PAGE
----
It's nearly back to school time -- at least here in the U.S.
In honor of the season, I'm featuring a week of great middle grade and tween books.
Whether you're a parent, a teacher, a librarian or just young at heart, I hope you enjoy these great titles! You'll have new chances to enter each day, and one lucky winner will walk away with all these books/ARCs!
August 9: Liar & Spy by Rebecca Stead
August 10: Wishing Spell by Chris Colfer
August 11: When You Reach Me by Rebecca Stead
August 13: In a Glass Grimmly by Adam Gidwitz
August 16: The Sinister Sweetness of Splendid Academy by Nikki Loftin
August 17: The Spindlers by Lauren Oliver
by Rebecca Stead
Published by Random House
on August 7, 2012
Source: e-ARC from the publisher via NetGalley. Read my review policy/disclosure here.
My summary: Georges-with-an-s, a Brooklyn seventh grader, faces bullies, his father's downsizing, and a friend's betrayal in this charming middle grade story.
My take: When You Reach Me, Rebecca Stead's 2009 Newbery award winning book, is one of my favorite middle grade books of all time -- a time travel mystery that pays homage to A Wrinkle in Time. Like When You Reach Me, Liar & Spy is a beautifully nuanced story about the trials and tribulations of tweendom.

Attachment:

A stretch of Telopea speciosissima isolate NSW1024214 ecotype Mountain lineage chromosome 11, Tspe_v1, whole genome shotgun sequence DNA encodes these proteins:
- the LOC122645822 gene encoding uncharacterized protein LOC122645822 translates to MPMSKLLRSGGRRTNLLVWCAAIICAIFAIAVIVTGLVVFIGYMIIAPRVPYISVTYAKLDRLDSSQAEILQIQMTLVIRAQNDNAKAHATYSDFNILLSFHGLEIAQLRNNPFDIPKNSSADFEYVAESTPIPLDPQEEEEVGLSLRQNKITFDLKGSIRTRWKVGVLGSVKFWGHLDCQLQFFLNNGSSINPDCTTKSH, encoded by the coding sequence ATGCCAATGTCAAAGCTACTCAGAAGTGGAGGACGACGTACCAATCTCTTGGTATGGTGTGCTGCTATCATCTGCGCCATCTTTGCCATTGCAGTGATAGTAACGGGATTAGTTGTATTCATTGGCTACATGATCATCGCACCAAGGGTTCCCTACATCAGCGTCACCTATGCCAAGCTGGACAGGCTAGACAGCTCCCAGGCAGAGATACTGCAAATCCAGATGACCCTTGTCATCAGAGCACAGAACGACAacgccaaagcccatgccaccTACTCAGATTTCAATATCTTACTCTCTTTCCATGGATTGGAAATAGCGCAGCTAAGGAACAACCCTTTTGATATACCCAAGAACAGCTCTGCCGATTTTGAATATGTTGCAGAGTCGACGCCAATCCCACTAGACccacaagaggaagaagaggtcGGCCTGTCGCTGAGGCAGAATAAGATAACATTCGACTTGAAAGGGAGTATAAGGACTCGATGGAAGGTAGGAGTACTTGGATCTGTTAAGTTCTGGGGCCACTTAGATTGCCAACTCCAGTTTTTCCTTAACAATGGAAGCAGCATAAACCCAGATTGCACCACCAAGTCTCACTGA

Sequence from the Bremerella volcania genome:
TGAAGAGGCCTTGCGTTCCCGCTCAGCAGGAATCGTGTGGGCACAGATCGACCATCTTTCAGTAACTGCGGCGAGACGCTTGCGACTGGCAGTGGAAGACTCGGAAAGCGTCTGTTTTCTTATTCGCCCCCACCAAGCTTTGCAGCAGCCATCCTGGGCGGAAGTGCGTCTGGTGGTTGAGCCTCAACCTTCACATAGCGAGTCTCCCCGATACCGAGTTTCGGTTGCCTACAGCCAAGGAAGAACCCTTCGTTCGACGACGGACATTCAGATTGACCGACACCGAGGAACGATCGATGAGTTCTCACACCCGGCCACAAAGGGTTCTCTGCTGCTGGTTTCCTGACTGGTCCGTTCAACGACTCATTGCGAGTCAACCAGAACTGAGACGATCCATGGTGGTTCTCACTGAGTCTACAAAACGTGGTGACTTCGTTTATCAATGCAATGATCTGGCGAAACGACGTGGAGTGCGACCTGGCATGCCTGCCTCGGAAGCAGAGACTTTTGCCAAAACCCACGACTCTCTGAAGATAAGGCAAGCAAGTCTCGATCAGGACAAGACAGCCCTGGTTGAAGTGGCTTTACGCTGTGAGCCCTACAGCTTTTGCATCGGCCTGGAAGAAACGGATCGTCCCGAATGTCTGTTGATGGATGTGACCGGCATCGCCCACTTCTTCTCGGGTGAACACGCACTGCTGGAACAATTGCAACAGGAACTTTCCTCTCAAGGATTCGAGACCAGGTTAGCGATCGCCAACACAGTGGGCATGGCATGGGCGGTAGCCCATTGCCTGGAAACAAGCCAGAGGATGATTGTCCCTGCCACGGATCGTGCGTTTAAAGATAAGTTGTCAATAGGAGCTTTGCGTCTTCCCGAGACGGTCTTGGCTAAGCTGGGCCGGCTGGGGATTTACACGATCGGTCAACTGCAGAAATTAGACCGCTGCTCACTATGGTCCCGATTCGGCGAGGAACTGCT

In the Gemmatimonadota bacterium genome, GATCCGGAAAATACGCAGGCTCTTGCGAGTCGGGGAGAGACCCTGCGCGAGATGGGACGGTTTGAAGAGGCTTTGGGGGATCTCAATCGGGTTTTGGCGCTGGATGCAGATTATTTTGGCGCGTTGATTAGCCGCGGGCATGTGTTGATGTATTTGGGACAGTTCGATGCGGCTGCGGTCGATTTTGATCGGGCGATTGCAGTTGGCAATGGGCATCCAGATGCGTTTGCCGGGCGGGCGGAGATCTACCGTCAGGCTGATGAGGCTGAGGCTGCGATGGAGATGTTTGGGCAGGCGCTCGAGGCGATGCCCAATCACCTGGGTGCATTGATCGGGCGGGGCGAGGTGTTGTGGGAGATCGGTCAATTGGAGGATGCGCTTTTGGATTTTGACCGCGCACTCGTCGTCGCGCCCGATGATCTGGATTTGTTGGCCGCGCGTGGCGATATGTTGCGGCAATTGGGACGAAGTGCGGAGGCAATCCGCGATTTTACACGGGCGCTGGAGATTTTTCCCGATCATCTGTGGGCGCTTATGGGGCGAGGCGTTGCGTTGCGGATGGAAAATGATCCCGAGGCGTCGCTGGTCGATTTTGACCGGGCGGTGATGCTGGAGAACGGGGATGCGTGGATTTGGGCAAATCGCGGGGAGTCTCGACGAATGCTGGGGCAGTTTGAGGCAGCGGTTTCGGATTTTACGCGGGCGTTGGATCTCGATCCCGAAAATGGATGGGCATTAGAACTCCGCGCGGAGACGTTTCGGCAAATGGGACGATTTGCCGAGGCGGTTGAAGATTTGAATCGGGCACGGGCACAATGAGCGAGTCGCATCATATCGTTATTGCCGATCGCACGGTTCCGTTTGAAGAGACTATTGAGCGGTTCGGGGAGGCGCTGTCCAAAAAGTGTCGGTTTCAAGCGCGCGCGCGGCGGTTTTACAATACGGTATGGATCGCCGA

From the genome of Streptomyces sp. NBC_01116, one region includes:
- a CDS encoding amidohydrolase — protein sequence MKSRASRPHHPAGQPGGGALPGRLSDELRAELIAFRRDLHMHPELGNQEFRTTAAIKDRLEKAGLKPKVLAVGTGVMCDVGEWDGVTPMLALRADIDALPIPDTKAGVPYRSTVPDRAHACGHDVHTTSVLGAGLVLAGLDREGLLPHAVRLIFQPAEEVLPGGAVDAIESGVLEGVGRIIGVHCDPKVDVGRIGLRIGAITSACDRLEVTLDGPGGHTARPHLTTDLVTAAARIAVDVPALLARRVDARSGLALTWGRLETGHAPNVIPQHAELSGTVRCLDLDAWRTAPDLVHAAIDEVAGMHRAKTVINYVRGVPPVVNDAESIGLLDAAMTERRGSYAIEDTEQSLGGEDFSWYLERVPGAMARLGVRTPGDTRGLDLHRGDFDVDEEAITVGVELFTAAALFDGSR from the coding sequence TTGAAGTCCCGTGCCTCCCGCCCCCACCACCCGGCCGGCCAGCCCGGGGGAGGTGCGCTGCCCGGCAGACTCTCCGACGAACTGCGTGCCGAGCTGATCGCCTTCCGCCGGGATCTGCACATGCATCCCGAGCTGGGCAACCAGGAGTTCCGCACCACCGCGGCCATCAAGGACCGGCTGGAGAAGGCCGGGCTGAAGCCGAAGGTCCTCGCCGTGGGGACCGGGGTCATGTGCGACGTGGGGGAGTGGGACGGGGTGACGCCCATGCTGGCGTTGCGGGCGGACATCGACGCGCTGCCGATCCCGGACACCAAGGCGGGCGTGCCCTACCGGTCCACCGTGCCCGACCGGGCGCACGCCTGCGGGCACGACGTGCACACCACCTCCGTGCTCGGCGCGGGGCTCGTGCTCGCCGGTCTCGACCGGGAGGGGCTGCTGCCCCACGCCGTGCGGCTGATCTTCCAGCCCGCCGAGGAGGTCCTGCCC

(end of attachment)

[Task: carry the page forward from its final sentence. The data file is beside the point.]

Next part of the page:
I love the fact that Liar & Spy delves into the emotional life of a thirteen year-old boy, who suffers the indignities of seventh grade with a stiff upper lip. Georges and his family have to move due to his father's job loss, and George meets Safer, a kid who lives in his new building. Safer convinces Georges to join his Spy Club, and soon Georges is skulking around the hallways, spying on Mr. X, one of the boys' neighbors.
George is also bullied at school, an issue which was deftly incorporated into the book. Rebecca Stead did a great job of showing how constant harassment can really wear on a child's psyche, and how the suggestions of well-meaning adults are often misguided.
While Liar & Spy doesn't have the same kind of tour-de-force, mind-bending plot as When You Reach Me, the story does have a few surprises up its sleeve. For me, the spy plot brought to mind another of my childhood favorites, Harriet the Spy by Louise Fitzhugh.
One of the things I find most impressive about Rebecca Stead's books is the fact that nothing -- no theme, no image, no scene -- is ever extraneous or insignificant. Liar & Spy weaves together art (Georges is named after the pointillist painter Seurat), science (his class is studying the senses), friendship and more in a way that seems effortless.
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Note: I'll have very limited internet access over the next week, but I will read and respond to all comments when I'm back online!